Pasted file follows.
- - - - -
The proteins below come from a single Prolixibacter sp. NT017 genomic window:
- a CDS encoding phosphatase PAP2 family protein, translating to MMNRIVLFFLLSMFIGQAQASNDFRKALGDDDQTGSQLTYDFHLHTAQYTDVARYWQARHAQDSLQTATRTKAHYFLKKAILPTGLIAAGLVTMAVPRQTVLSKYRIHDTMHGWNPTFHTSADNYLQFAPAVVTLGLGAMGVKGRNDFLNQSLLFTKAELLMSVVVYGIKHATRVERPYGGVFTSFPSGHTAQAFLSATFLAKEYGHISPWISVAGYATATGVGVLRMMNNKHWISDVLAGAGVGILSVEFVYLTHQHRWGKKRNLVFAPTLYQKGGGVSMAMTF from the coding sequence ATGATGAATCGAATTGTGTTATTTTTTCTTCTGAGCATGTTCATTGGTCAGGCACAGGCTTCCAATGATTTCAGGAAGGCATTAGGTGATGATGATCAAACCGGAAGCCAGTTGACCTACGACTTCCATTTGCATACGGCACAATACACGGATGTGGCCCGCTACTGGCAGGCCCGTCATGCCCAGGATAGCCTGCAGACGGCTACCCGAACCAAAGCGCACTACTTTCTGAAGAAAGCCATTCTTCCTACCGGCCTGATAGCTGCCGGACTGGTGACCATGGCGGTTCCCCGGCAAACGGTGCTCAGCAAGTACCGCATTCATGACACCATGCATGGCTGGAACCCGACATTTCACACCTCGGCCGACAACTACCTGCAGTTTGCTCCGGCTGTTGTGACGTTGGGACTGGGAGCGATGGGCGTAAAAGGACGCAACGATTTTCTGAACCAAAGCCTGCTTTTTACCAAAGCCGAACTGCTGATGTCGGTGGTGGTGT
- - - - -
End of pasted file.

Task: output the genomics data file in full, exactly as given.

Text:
The proteins below come from a single Prolixibacter sp. NT017 genomic window:
- a CDS encoding phosphatase PAP2 family protein, translating to MMNRIVLFFLLSMFIGQAQASNDFRKALGDDDQTGSQLTYDFHLHTAQYTDVARYWQARHAQDSLQTATRTKAHYFLKKAILPTGLIAAGLVTMAVPRQTVLSKYRIHDTMHGWNPTFHTSADNYLQFAPAVVTLGLGAMGVKGRNDFLNQSLLFTKAELLMSVVVYGIKHATRVERPYGGVFTSFPSGHTAQAFLSATFLAKEYGHISPWISVAGYATATGVGVLRMMNNKHWISDVLAGAGVGILSVEFVYLTHQHRWGKKRNLVFAPTLYQKGGGVSMAMTF from the coding sequence ATGATGAATCGAATTGTGTTATTTTTTCTTCTGAGCATGTTCATTGGTCAGGCACAGGCTTCCAATGATTTCAGGAAGGCATTAGGTGATGATGATCAAACCGGAAGCCAGTTGACCTACGACTTCCATTTGCATACGGCACAATACACGGATGTGGCCCGCTACTGGCAGGCCCGTCATGCCCAGGATAGCCTGCAGACGGCTACCCGAACCAAAGCGCACTACTTTCTGAAGAAAGCCATTCTTCCTACCGGCCTGATAGCTGCCGGACTGGTGACCATGGCGGTTCCCCGGCAAACGGTGCTCAGCAAGTACCGCATTCATGACACCATGCATGGCTGGAACCCGACATTTCACACCTCGGCCGACAACTACCTGCAGTTTGCTCCGGCTGTTGTGACGTTGGGACTGGGAGCGATGGGCGTAAAAGGACGCAACGATTTTCTGAACCAAAGCCTGCTTTTTACCAAAGCCGAACTGCTGATGTCGGTGGTGGTGT